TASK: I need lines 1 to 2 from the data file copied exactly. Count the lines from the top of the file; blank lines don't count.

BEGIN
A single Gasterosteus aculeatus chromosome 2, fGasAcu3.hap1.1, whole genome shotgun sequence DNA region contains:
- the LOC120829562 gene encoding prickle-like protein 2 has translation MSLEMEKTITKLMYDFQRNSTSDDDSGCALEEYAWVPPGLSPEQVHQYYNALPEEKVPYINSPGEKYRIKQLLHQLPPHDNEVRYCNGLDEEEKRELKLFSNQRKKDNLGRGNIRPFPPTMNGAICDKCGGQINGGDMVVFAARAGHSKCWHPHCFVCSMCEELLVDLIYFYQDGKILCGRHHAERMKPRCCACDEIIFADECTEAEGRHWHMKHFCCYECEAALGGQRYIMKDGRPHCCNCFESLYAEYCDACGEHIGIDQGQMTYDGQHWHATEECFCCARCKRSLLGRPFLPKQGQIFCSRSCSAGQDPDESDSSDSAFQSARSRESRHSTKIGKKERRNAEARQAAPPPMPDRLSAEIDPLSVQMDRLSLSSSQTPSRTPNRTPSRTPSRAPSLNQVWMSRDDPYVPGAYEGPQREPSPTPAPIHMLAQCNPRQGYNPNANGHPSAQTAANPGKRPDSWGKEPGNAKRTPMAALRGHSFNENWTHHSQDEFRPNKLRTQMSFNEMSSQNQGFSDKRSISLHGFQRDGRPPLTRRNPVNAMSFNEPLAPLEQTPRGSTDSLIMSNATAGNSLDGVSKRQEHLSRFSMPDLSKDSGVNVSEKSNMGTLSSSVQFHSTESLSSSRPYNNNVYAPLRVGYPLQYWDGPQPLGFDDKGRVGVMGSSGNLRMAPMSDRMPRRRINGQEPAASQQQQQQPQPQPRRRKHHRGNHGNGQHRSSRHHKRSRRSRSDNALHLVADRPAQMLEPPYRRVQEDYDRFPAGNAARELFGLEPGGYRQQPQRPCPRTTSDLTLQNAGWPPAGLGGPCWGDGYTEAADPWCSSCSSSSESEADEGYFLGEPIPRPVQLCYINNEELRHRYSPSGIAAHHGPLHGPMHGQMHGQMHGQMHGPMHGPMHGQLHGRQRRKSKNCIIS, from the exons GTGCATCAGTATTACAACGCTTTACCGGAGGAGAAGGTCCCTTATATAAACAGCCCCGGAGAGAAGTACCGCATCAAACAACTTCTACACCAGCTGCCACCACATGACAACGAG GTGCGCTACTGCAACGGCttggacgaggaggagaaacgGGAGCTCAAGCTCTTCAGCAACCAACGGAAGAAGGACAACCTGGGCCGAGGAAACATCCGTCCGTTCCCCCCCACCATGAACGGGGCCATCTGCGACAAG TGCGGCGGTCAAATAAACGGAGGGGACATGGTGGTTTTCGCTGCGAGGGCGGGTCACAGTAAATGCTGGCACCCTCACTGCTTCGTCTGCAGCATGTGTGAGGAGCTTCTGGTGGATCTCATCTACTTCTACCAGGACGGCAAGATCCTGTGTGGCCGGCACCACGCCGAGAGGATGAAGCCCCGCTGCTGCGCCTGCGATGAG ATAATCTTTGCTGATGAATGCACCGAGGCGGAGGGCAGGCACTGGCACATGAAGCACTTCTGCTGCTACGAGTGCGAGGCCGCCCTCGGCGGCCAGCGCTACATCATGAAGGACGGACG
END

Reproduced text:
A single Gasterosteus aculeatus chromosome 2, fGasAcu3.hap1.1, whole genome shotgun sequence DNA region contains:
- the LOC120829562 gene encoding prickle-like protein 2 has translation MSLEMEKTITKLMYDFQRNSTSDDDSGCALEEYAWVPPGLSPEQVHQYYNALPEEKVPYINSPGEKYRIKQLLHQLPPHDNEVRYCNGLDEEEKRELKLFSNQRKKDNLGRGNIRPFPPTMNGAICDKCGGQINGGDMVVFAARAGHSKCWHPHCFVCSMCEELLVDLIYFYQDGKILCGRHHAERMKPRCCACDEIIFADECTEAEGRHWHMKHFCCYECEAALGGQRYIMKDGRPHCCNCFESLYAEYCDACGEHIGIDQGQMTYDGQHWHATEECFCCARCKRSLLGRPFLPKQGQIFCSRSCSAGQDPDESDSSDSAFQSARSRESRHSTKIGKKERRNAEARQAAPPPMPDRLSAEIDPLSVQMDRLSLSSSQTPSRTPNRTPSRTPSRAPSLNQVWMSRDDPYVPGAYEGPQREPSPTPAPIHMLAQCNPRQGYNPNANGHPSAQTAANPGKRPDSWGKEPGNAKRTPMAALRGHSFNENWTHHSQDEFRPNKLRTQMSFNEMSSQNQGFSDKRSISLHGFQRDGRPPLTRRNPVNAMSFNEPLAPLEQTPRGSTDSLIMSNATAGNSLDGVSKRQEHLSRFSMPDLSKDSGVNVSEKSNMGTLSSSVQFHSTESLSSSRPYNNNVYAPLRVGYPLQYWDGPQPLGFDDKGRVGVMGSSGNLRMAPMSDRMPRRRINGQEPAASQQQQQQPQPQPRRRKHHRGNHGNGQHRSSRHHKRSRRSRSDNALHLVADRPAQMLEPPYRRVQEDYDRFPAGNAARELFGLEPGGYRQQPQRPCPRTTSDLTLQNAGWPPAGLGGPCWGDGYTEAADPWCSSCSSSSESEADEGYFLGEPIPRPVQLCYINNEELRHRYSPSGIAAHHGPLHGPMHGQMHGQMHGQMHGPMHGPMHGQLHGRQRRKSKNCIIS, from the exons GTGCATCAGTATTACAACGCTTTACCGGAGGAGAAGGTCCCTTATATAAACAGCCCCGGAGAGAAGTACCGCATCAAACAACTTCTACACCAGCTGCCACCACATGACAACGAG GTGCGCTACTGCAACGGCttggacgaggaggagaaacgGGAGCTCAAGCTCTTCAGCAACCAACGGAAGAAGGACAACCTGGGCCGAGGAAACATCCGTCCGTTCCCCCCCACCATGAACGGGGCCATCTGCGACAAG TGCGGCGGTCAAATAAACGGAGGGGACATGGTGGTTTTCGCTGCGAGGGCGGGTCACAGTAAATGCTGGCACCCTCACTGCTTCGTCTGCAGCATGTGTGAGGAGCTTCTGGTGGATCTCATCTACTTCTACCAGGACGGCAAGATCCTGTGTGGCCGGCACCACGCCGAGAGGATGAAGCCCCGCTGCTGCGCCTGCGATGAG ATAATCTTTGCTGATGAATGCACCGAGGCGGAGGGCAGGCACTGGCACATGAAGCACTTCTGCTGCTACGAGTGCGAGGCCGCCCTCGGCGGCCAGCGCTACATCATGAAGGACGGACG